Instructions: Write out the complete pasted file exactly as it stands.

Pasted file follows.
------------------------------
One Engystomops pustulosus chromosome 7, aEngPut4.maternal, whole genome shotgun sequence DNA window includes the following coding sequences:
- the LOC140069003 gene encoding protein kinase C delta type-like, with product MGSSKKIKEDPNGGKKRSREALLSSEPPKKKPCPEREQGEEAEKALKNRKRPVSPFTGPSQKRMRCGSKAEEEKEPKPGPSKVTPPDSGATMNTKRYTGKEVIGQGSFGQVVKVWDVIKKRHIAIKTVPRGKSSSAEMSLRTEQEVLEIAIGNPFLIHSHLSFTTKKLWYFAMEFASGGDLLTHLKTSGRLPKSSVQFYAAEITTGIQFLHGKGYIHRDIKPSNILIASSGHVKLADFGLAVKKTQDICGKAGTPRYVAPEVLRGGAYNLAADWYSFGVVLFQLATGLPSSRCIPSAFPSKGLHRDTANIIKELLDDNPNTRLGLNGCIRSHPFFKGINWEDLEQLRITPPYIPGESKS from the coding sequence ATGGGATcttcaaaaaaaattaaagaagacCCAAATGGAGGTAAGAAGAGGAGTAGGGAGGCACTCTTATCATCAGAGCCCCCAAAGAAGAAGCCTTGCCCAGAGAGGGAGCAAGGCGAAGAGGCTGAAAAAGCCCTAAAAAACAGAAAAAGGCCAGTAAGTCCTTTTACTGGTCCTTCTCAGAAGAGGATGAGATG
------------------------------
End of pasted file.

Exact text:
One Engystomops pustulosus chromosome 7, aEngPut4.maternal, whole genome shotgun sequence DNA window includes the following coding sequences:
- the LOC140069003 gene encoding protein kinase C delta type-like, with product MGSSKKIKEDPNGGKKRSREALLSSEPPKKKPCPEREQGEEAEKALKNRKRPVSPFTGPSQKRMRCGSKAEEEKEPKPGPSKVTPPDSGATMNTKRYTGKEVIGQGSFGQVVKVWDVIKKRHIAIKTVPRGKSSSAEMSLRTEQEVLEIAIGNPFLIHSHLSFTTKKLWYFAMEFASGGDLLTHLKTSGRLPKSSVQFYAAEITTGIQFLHGKGYIHRDIKPSNILIASSGHVKLADFGLAVKKTQDICGKAGTPRYVAPEVLRGGAYNLAADWYSFGVVLFQLATGLPSSRCIPSAFPSKGLHRDTANIIKELLDDNPNTRLGLNGCIRSHPFFKGINWEDLEQLRITPPYIPGESKS from the coding sequence ATGGGATcttcaaaaaaaattaaagaagacCCAAATGGAGGTAAGAAGAGGAGTAGGGAGGCACTCTTATCATCAGAGCCCCCAAAGAAGAAGCCTTGCCCAGAGAGGGAGCAAGGCGAAGAGGCTGAAAAAGCCCTAAAAAACAGAAAAAGGCCAGTAAGTCCTTTTACTGGTCCTTCTCAGAAGAGGATGAGATG